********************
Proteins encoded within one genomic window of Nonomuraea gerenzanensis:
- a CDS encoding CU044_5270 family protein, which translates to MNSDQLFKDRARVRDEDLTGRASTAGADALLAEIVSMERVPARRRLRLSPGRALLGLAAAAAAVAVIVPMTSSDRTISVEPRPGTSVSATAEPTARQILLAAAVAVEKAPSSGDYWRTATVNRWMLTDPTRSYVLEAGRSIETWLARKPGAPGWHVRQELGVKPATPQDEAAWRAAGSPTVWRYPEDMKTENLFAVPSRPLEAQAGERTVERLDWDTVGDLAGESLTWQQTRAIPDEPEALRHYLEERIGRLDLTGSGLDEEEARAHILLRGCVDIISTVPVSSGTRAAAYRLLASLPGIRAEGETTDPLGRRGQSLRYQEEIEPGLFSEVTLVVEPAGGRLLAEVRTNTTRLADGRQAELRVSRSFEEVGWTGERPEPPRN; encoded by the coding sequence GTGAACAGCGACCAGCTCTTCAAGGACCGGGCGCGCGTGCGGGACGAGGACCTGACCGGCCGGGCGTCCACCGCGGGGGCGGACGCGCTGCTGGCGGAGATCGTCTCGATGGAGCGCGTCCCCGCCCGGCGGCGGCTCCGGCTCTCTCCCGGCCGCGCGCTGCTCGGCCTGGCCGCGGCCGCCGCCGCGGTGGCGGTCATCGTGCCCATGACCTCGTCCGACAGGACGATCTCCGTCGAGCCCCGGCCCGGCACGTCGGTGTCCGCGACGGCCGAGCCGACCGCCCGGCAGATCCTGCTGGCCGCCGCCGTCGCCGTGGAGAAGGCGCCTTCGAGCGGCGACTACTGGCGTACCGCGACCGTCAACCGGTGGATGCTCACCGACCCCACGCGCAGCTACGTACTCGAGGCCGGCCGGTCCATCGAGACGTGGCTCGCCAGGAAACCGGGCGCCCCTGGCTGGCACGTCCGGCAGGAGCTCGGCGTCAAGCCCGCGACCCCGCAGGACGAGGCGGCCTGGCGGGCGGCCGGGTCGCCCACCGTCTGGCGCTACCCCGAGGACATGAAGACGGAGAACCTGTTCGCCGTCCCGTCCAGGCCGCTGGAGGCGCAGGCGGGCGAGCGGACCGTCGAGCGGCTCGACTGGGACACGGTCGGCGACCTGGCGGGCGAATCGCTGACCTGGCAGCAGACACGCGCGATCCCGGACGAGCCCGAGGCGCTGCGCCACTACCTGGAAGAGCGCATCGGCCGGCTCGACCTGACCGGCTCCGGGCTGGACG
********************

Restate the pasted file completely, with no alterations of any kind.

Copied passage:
Proteins encoded within one genomic window of Nonomuraea gerenzanensis:
- a CDS encoding CU044_5270 family protein, which translates to MNSDQLFKDRARVRDEDLTGRASTAGADALLAEIVSMERVPARRRLRLSPGRALLGLAAAAAAVAVIVPMTSSDRTISVEPRPGTSVSATAEPTARQILLAAAVAVEKAPSSGDYWRTATVNRWMLTDPTRSYVLEAGRSIETWLARKPGAPGWHVRQELGVKPATPQDEAAWRAAGSPTVWRYPEDMKTENLFAVPSRPLEAQAGERTVERLDWDTVGDLAGESLTWQQTRAIPDEPEALRHYLEERIGRLDLTGSGLDEEEARAHILLRGCVDIISTVPVSSGTRAAAYRLLASLPGIRAEGETTDPLGRRGQSLRYQEEIEPGLFSEVTLVVEPAGGRLLAEVRTNTTRLADGRQAELRVSRSFEEVGWTGERPEPPRN; encoded by the coding sequence GTGAACAGCGACCAGCTCTTCAAGGACCGGGCGCGCGTGCGGGACGAGGACCTGACCGGCCGGGCGTCCACCGCGGGGGCGGACGCGCTGCTGGCGGAGATCGTCTCGATGGAGCGCGTCCCCGCCCGGCGGCGGCTCCGGCTCTCTCCCGGCCGCGCGCTGCTCGGCCTGGCCGCGGCCGCCGCCGCGGTGGCGGTCATCGTGCCCATGACCTCGTCCGACAGGACGATCTCCGTCGAGCCCCGGCCCGGCACGTCGGTGTCCGCGACGGCCGAGCCGACCGCCCGGCAGATCCTGCTGGCCGCCGCCGTCGCCGTGGAGAAGGCGCCTTCGAGCGGCGACTACTGGCGTACCGCGACCGTCAACCGGTGGATGCTCACCGACCCCACGCGCAGCTACGTACTCGAGGCCGGCCGGTCCATCGAGACGTGGCTCGCCAGGAAACCGGGCGCCCCTGGCTGGCACGTCCGGCAGGAGCTCGGCGTCAAGCCCGCGACCCCGCAGGACGAGGCGGCCTGGCGGGCGGCCGGGTCGCCCACCGTCTGGCGCTACCCCGAGGACATGAAGACGGAGAACCTGTTCGCCGTCCCGTCCAGGCCGCTGGAGGCGCAGGCGGGCGAGCGGACCGTCGAGCGGCTCGACTGGGACACGGTCGGCGACCTGGCGGGCGAATCGCTGACCTGGCAGCAGACACGCGCGATCCCGGACGAGCCCGAGGCGCTGCGCCACTACCTGGAAGAGCGCATCGGCCGGCTCGACCTGACCGGCTCCGGGCTGGACG